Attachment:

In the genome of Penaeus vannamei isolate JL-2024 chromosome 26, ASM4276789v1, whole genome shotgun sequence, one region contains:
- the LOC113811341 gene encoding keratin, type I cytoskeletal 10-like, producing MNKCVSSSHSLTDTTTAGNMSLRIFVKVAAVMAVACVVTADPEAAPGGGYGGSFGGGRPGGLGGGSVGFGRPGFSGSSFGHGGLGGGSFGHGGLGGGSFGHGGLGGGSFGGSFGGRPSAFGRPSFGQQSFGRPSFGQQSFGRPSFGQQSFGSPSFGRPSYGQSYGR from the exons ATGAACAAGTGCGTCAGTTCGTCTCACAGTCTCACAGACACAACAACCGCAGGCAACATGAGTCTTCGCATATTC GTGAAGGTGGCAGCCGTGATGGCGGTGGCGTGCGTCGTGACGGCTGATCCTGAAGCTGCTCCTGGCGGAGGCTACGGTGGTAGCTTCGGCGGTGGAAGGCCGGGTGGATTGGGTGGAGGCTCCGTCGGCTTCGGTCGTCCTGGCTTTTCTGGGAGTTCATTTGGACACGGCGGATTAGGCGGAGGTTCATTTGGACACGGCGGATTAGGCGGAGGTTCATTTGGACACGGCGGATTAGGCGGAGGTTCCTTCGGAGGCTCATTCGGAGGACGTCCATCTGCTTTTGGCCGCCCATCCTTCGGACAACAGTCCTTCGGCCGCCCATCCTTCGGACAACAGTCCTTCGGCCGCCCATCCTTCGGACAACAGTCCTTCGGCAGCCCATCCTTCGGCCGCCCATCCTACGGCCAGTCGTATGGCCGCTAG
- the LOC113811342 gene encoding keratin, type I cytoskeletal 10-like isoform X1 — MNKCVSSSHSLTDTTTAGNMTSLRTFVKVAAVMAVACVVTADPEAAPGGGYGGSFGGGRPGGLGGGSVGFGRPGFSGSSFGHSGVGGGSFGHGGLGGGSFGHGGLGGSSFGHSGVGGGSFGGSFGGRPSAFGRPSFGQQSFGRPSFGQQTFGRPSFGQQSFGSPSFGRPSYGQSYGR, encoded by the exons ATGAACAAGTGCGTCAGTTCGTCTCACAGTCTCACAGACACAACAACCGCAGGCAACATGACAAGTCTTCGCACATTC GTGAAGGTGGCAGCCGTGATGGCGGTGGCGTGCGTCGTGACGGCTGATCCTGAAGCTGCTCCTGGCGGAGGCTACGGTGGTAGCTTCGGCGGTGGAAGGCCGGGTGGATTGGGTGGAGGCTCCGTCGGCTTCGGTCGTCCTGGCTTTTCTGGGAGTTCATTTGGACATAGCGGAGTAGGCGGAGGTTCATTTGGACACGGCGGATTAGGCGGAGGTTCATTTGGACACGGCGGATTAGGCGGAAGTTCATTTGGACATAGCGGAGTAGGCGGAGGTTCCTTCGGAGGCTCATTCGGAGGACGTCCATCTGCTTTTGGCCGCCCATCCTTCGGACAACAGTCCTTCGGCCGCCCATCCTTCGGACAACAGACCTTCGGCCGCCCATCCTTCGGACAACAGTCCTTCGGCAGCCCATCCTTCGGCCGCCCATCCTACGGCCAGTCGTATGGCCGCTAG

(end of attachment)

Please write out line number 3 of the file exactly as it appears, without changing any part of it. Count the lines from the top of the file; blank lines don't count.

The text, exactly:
- the LOC113811342 gene encoding keratin, type I cytoskeletal 10-like isoform X1 — MNKCVSSSHSLTDTTTAGNMTSLRTFVKVAAVMAVACVVTADPEAAPGGGYGGSFGGGRPGGLGGGSVGFGRPGFSGSSFGHSGVGGGSFGHGGLGGGSFGHGGLGGSSFGHSGVGGGSFGGSFGGRPSAFGRPSFGQQSFGRPSFGQQTFGRPSFGQQSFGSPSFGRPSYGQSYGR, encoded by the exons ATGAACAAGTGCGTCAGTTCGTCTCACAGTCTCACAGACACAACAACCGCAGGCAACATGACAAGTCTTCGCACATTC GTGAAGGTGGCAGCCGTGATGGCGGTGGCGTGCGTCGTGACGGCTGATCCTGAAGCTGCTCCTGGCGGAGGCTACGGTGGTAGCTTCGGCGGTGGAAGGCCGGGTGGATTGGGTGGAGGCTCCGTCGGCTTCGGTCGTCCTGGCTTTTCTGGGAGTTCATTTGGACATAGCGGAGTAGGCGGAGGTTCATTTGGACACGGCGGATTAGGCGGAGGTTCATTTGGACACGGCGGATTAGGCGGAAGTTCATTTGGACATAGCGGAGTAGGCGGAGGTTCCTTCGGAGGCTCATTCGGAGGACGTCCATCTGCTTTTGGCCGCCCATCCTTCGGACAACAGTCCTTCGGCCGCCCATCCTTCGGACAACAGACCTTCGGCCGCCCATCCTTCGGACAACAGTCCTTCGGCAGCCCATCCTTCGGCCGCCCATCCTACGGCCAGTCGTATGGCCGCTAG